How to Live for 2000 Years
The famous count de St. Germain claimed he knew the secret, and that he himself had reached this respectable age, and even had become ageless.
Around 1750 he was the protege of Madame Pompadour, and traveled the world as a diplomat for the French rulers.
The theosophist Annie Besant said she met him in 1896, her colleague C. W. Leadbeater claimed to have met him in Rome in 1926.
Nowadays, Dorothy Leon, who is a living author, claims to have had several encounters with St.Germain.
St. Germain explained he had obtained the recipe for the Species ad Longam Vitam, an “Elixir of Life”, during one of his many journeys to India.
The rumor of this treasure reached all corners of the world, and several governments sent emissaries to persuade him to sell the recipe.
He sold it with huge profit, among others to the Danish government, and in the Scandinavian countries, for over a hundred years, it was the most used universal medicine, called “Saint-Germain-Te” – the Tea of St. Germain.
As far as I have researched the tea is made of a mixture of fennel-seeds, anise-seeds, tartrate crystals, tartaric acid crystals, senna and elderflower.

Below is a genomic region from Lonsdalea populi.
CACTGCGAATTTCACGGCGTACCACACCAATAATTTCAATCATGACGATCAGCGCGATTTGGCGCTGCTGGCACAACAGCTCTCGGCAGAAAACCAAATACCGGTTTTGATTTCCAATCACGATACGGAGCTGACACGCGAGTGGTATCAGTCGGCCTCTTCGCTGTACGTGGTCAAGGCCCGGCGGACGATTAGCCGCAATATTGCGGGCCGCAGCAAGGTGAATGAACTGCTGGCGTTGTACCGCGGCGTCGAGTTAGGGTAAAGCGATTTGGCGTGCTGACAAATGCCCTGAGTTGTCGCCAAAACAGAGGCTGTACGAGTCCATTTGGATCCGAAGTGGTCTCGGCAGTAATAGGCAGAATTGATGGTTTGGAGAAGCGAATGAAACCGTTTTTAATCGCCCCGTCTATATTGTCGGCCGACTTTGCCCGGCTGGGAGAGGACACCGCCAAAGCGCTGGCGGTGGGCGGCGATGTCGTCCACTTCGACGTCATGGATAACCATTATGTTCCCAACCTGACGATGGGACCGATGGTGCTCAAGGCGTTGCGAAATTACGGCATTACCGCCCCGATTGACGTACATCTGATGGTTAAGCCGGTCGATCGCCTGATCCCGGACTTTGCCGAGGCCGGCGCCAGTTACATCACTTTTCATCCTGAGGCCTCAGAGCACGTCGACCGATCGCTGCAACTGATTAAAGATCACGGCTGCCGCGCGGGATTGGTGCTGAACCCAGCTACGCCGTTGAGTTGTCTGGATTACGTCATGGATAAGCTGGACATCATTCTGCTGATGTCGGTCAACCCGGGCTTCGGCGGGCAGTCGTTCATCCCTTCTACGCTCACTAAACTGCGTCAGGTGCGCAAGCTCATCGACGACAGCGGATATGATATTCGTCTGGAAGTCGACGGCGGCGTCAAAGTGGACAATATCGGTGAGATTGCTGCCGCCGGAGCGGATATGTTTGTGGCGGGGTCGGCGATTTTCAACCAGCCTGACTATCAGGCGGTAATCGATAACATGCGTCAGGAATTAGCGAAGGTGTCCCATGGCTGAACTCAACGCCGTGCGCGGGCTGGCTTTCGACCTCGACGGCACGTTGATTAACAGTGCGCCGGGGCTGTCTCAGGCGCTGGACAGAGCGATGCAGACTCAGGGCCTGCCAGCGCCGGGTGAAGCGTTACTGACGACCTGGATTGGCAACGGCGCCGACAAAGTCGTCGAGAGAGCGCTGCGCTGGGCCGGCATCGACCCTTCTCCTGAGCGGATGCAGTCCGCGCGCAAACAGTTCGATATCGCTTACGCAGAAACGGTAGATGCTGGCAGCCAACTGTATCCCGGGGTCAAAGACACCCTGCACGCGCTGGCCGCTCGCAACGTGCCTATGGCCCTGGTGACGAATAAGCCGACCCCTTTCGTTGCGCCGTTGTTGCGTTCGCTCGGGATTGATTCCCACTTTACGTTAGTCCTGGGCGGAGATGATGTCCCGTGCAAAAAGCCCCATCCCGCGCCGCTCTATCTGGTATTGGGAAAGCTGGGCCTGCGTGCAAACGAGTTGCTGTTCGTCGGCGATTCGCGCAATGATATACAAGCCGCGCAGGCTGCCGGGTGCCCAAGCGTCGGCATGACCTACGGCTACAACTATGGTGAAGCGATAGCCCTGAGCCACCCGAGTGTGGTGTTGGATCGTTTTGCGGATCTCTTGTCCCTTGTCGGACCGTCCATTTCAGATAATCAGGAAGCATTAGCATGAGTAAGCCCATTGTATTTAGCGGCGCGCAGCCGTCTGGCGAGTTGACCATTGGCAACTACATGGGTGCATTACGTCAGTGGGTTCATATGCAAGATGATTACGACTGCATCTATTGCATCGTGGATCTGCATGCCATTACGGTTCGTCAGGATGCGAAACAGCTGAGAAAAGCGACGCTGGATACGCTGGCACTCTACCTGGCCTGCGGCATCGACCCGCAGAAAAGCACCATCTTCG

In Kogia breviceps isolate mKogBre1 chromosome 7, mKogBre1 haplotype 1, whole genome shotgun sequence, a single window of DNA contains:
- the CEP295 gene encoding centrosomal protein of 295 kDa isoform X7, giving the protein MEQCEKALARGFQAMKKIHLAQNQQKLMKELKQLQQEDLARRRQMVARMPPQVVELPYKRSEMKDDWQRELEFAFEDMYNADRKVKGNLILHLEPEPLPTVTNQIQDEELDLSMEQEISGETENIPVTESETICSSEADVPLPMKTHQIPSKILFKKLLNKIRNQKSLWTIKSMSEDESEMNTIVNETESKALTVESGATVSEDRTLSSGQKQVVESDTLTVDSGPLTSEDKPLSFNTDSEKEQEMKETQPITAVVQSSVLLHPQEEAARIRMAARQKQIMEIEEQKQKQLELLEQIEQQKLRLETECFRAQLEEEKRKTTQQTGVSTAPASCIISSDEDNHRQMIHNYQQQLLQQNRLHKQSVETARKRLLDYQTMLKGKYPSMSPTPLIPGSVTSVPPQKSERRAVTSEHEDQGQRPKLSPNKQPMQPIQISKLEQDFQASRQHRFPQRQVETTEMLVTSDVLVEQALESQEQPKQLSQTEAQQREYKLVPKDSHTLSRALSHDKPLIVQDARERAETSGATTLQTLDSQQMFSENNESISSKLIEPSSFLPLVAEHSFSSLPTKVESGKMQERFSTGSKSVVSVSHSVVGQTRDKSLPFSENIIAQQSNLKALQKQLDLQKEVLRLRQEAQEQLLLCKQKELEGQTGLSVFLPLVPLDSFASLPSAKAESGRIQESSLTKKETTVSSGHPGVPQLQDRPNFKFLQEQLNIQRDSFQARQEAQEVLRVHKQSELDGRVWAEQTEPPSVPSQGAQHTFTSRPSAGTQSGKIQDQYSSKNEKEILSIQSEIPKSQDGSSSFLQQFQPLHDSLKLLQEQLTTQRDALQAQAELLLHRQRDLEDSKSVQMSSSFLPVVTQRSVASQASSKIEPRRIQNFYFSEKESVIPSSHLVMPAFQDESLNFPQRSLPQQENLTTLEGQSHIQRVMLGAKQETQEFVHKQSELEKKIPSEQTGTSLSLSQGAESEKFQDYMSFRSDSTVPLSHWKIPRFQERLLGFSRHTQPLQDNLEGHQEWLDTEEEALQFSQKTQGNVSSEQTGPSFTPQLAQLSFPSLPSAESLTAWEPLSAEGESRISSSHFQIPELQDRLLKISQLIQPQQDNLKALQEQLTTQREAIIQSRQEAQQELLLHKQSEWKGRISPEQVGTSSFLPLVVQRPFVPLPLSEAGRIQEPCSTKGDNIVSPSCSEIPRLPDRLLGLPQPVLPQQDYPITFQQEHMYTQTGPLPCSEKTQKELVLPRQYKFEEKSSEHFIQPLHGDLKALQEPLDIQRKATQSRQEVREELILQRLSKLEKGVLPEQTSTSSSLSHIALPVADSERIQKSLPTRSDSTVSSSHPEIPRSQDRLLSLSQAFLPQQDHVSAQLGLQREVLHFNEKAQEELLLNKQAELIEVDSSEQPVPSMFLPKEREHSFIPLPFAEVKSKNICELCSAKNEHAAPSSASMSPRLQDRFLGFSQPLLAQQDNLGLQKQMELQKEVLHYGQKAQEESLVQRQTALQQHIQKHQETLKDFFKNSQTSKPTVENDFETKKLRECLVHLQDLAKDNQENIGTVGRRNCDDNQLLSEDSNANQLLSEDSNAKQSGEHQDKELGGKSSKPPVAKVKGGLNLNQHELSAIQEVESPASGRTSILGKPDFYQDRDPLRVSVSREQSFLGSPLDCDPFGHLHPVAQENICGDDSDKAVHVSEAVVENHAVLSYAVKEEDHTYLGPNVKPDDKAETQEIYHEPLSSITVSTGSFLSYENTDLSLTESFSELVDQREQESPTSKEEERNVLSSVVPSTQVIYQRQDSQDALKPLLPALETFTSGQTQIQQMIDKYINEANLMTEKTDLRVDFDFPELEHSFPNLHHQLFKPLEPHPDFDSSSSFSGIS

Can this tea prolong life? Why was it expensive?
The German MD Michael Brandner writes:
“When the tea is made of senna leaves, why is it expensive?
An elixir cannot be a tea. Although this tea, that is made of the above-mentioned ingredients, can’t be an elixir of life, it is true, at least, that St. Germain refers to this specialty as a life-prolonging agent, “Species longam ad vitam”. It is of course easy to make fun of the claim that a laxative (senna) is to be life-prolonging – if you do not know the medical context. The claim to this effect is not unwarranted, as the “St. Germain-tea is a metabolism-improving agent for acute and chronic” deposition diseases (rheumatism, gout, gall and kidney stones). It not only acts as a laxative, but is also cooling (temperature-lowering and anti-inflammatory), regulates digestion, sweat, urine and bile driving. If this tea is properly prescribed – for example for acute febrile rheumatism, or for obesity, or for gallstones – it may well be life prolonging. One knew and used the effects that certain laxatives also have on other organ systems. E.g. the senna in the St. Germain-tea , is not only laxative, but is also gall-and period-driving.
Looking at the composition of this specialty, you can immediately see that St. Germain was a connoisseur and expert in this field. For example, the heating effect of senna has been offset by cooling salts, which are connected in an original way with the seeds. Through the tartaric acid crystals, the tea will also have the effect of a fever lemonade. Considering then the many variations of this specialty, which arose later in Europe, we see even more how much intelligence and artistry that lies in this tea mixture..”
This little essay tries to explore one of St. Germain’s secrets. I know he had more, which I will write about in a later post.